The storage capabilities offered in Apple's current line of Mac Pro computers are the most advanced of any desktop Mac ever shipped — for the first time Apple is offering hardware RAID support with the optional RAID card previously only available with Xserve. Having looked at the performance of SATA drives (with and without software RAID) in the original generation of Mac Pros, and also of SAS drives in an Xserve in the past, I was extremely curious to see what kind of track count you would get with a fully-loaded Mac Pro, the RAID card, and a 300GB 15000rpm SAS drive in each of the Mac Pro's four drive bays.
When you order a Mac Pro with the optional RAID card (which means losing one of your PCI Express slots for it to be accommodated), your system drive will be included in a default RAID Set. A RAID Set is a configuration of one or more drives, which can be turned into one volume that your Mac will see as though it were a single disk attached to the system. While a RAID Set of just one drive might not seem very useful — since there would be no other drives with which to share data for improving performance or reliability — this mode, which is referred to as Enhanced JBOD, enables a single drive to take full advantage of the 256MB read-and-write cache memory on the card.
If you're not familiar with RAID terminology, JBOD stands for 'Just a Bunch Of Disks', and refers to a mode of operation where disks are used outside of a RAID configuration such as '0' (striping, for performance), '1' (mirroring, for redundancy), or '5' (a combination of performance and redundancy).
The Mac Pro I was using only came with one drive, so I'm not sure how additional drives are configured when shipped from Apple. However, the three extra SAS drives I added myself showed up in regular JBOD mode initially (not Enhanced), meaning that the Mac sees it as a regular drive and doesn't take advantage of the RAID card's features, such as the cache memory. It is, however, easy to use the supplied RAID Utility to create RAID Sets for your individual drives, to make them Enhanced JBOD, or, of course, to create RAID Sets of two or more drives for RAID 0, 1 or 5 configurations — the latter of which requires a minimum of three drives.
The RAID card adds an extra £510 to the cost of a Mac Pro, and you'll also have to purchase the more expensive SAS drives as well. Whereas an additional 1TB 7200rpm SATA drive costs £279 if purchased with your Mac Pro, a 300GB (the largest capacity currently available) 15000rpm SAS drive is priced at £390. It's probably worth the cost if you want the ultimate performance in terms of number of tracks, and for running virtual instruments that stream samples from disk, but there may be some compatibility issues to consider if you run Pro Tools. It's also worth noting that Apple's web site states that the RAID card is compatible with Mac OS X only, which implies that there might be issues if you try and use it with Windows via Boot Camp.
Following last month's review of Apogee's Ensemble audio interface, Apogee have released updated driver software that, among other things, addresses two of the specific issues I experienced with the interface: kernel panics when connecting the Ensemble to the Mac, and Core Audio not being able to report the correct latencies to an audio application for offsetting recorded audio. Since using the updated driver (which admittedly has only been for a couple of days at the time of writing) I've yet to have an Ensemble-related kernel panic (or any kernel panic at all, actually). And upon repeating the latency test in Logic Pro, recording a signal into the Ensemble by looping an output to an input, the latency issue does indeed seem to be resolved.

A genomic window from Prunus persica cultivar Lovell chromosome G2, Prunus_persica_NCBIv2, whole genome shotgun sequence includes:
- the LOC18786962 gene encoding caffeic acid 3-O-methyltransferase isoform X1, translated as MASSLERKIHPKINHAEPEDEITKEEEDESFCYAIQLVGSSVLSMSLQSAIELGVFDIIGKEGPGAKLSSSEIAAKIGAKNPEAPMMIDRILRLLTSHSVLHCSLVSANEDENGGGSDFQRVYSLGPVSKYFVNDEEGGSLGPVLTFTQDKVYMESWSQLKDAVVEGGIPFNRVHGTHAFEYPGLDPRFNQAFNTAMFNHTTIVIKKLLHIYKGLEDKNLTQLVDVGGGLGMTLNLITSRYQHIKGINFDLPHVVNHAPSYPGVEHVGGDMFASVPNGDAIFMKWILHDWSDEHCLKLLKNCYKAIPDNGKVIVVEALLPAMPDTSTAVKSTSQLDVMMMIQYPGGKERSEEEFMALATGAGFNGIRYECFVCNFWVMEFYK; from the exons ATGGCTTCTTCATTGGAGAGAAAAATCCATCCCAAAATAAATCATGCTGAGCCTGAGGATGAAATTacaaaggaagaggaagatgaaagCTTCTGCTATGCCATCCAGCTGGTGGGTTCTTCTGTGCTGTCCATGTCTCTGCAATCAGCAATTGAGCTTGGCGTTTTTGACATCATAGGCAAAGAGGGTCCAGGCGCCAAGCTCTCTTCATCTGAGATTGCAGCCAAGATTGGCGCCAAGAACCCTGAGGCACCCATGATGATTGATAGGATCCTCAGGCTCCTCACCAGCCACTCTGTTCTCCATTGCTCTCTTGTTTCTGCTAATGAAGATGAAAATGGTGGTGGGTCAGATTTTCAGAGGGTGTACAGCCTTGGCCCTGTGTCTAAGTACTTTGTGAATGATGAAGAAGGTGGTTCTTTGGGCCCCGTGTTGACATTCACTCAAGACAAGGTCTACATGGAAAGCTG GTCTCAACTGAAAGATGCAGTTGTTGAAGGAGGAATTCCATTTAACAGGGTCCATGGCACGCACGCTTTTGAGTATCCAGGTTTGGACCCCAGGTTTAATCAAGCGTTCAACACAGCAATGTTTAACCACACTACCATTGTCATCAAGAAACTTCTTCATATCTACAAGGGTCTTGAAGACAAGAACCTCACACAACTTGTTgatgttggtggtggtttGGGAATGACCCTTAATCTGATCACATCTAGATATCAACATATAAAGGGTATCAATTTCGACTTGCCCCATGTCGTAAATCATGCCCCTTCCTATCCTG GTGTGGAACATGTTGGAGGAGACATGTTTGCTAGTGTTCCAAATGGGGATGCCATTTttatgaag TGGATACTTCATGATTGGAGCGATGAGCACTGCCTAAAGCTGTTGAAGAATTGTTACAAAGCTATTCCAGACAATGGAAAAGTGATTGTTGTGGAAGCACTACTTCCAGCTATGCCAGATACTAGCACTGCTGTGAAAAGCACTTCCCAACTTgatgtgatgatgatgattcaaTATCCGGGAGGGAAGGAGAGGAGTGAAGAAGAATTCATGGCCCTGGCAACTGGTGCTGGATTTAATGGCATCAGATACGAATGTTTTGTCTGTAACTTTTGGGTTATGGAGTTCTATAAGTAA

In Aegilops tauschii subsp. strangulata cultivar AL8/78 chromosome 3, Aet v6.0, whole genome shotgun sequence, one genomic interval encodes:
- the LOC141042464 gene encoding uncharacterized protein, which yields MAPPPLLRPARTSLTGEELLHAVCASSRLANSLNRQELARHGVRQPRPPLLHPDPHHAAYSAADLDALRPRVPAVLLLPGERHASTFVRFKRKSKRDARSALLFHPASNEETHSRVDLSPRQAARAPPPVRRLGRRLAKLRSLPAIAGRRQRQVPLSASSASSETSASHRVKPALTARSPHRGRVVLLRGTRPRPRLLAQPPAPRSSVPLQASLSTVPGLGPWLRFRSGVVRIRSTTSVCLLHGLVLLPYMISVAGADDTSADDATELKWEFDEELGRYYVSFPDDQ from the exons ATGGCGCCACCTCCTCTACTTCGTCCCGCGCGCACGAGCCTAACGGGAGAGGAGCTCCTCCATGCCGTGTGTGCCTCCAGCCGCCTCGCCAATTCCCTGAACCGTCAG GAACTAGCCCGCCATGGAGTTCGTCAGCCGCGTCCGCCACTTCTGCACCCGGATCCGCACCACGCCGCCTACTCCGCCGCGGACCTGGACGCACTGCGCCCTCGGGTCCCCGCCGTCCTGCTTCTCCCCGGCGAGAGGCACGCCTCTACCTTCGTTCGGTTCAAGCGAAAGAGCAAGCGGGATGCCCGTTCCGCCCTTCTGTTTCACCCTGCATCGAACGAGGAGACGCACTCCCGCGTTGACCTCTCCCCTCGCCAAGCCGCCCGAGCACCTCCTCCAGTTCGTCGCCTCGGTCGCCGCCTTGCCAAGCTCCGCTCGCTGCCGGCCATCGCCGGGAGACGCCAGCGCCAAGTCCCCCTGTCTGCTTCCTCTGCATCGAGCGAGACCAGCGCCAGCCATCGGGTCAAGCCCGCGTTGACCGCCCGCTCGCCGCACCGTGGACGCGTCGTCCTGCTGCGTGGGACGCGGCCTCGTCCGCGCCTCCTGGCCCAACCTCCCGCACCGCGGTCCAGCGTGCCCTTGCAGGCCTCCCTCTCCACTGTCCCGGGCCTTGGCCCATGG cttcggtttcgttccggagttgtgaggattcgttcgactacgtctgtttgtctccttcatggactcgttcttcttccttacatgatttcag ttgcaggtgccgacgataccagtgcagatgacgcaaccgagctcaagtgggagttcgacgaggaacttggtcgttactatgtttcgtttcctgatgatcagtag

Ensemble users can download the new software from Apogee's web site (www.apogeedigital.com). This new version supports Euphonix's EuCon protocol (for compatibility with Euphonix control surfaces), and also offers OS X-like visual pop-ups when any Ensemble front-panel parameter is changed.
To see how many unique audio files could be played back simultaneously, I used Logic Pro 8.0.2 to record sets of 12 stereo tracks (at 44.1kHz/24-bit), each lasting a minute and half, via an RME Fireface. With a drive in regular JBOD mode, Logic was able to play back 241 tracks at the same time, which is pretty staggering, and a significant improvement over the 101 tracks possible with a single 7200rpm SATA drive in the previous generation of Mac Pro. The only down side is that with this many tracks playing back at once, it usually took Logic about three or four seconds to gather the required data before starting playback or locating to a new point in the Project.
With Logic playing back from an Enhanced JBOD RAID Set, and so making use of the cache memory on the RAID card, I was reminded of the fact that Logic has a limit of 255 audio tracks. In other words, I was able to play back 255 tracks at once and still not run into any problems, although the disk performance indicator was beginning to show red peaks.
After reaching the ceiling in terms of the number of audio tracks supported by Logic, it didn't make much sense to try with other RAID configurations. As we've discussed in previous Apple Notes columns, using RAID in conjunction with audio software rarely gives a significant performance increase (in terms of the number of tracks), because although the throughput increases, the seek time remains the same. Where RAID excels in terms of performance, is usually with a small number of bandwidth intensive files, such as HD video, rather than a large number of — by today's standards, at least — low-bandwidth audio files.